At least half of the above are things he wouldn’t ever share with his peers for obvious reasons – he has given permission to talk about it here because he feels it could raise world awareness.
I had similar problems as a child, with the things that I liked – for example, they were mostly for boys and not little girls like me or were completely age inappropriate!
I loved dinosaurs, vampires, 1930s to 1950s fashion, monsters and bats and insects, comedy horror, Barbie, Lego, wrestling, gardening, writing, arm wrestling, marbles, woodlands and shelter building, helping dad with cement mixing and carpentry, roleplaying, super heroes like Batman and Superman, hard rock and metal music, glam rock, classical music, opera and medieval history, particularly ancient warfare and torture/dungeon procedures.
I was considered an anomaly and my mother though she was a tomboy herself always tried to make me dress tomboyish but maintain feminine charm. I never liked being forced to wear trousers because it was convenient for my mother to maintain my modesty that way! If I had the choice my clothing would have been flowing skirts and dresses and I would literally look like a little gypsy running around as that was me, I was a nature’s child!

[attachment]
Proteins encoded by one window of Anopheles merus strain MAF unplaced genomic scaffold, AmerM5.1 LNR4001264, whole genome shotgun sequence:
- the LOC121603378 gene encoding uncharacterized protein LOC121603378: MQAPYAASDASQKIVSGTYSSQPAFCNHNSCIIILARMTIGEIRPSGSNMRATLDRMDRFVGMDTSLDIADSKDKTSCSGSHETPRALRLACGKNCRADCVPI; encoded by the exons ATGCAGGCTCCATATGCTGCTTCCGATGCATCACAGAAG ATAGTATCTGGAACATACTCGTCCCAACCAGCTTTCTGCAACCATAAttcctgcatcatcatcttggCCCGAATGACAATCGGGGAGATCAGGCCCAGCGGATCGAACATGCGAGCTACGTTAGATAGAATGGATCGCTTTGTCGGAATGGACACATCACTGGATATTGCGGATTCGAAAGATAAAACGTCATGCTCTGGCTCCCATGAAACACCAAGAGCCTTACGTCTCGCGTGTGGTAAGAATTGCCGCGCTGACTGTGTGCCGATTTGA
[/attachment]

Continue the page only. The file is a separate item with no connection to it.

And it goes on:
My mum wasn’t used to that as all my siblings were techno-heads who shut themselves away in their rooms and were obsessed with the latest gadgets and all I wanted to do was gardening, fort building and digging holes with the dogs, whilst scrumping from my neighbours overhanging our fence apple tree!
Yes the majority of the things I loved were boyish, but I wanted to be feminine nonetheless.
My niece is another example of how society shouldn’t try to define gender roles – my niece had an obsession with soccer and wanted to be a soccer player as her career, but society talked her out of it and told her to be a good catholic girl and calm down.
I just think that humanity has advanced so much in their diversity and acceptance of various things, but they are still supressing their children and it really shouldn’t be that way anymore!
So what if your son loves pink and rainbows and fluffy bunnies? At least he isn’t interested in killing anyone and has a good sense of pride, justice and respect!
So what if your daughter loves soccer and dreams of being world champion at boxing whilst still maintaining the notion that, yeah, I want kids too! Women aren’t as docile as you make out anyway! Stop trying to pretend!
My son has mental health issues, he doesn’t want to exist anymore, because he feels the world will always have a problem with who he chooses to be, no matter what he does!
This post exists because I wanted to share with writers for children, that you shouldn’t think that kids are contemporary or actually want to conform with society ideas about what normal is. You should write for the kids you know, not what you think the general kid population might be like today!
A majority of the kids I personally know do cling to their devices, because it is the only thing that gives them attention, many of these kids explain that they feel refreshed when they find an adult who engages with them and their hobbies away from technology, but they are hard to find… please think about that!
Happy reading everyone!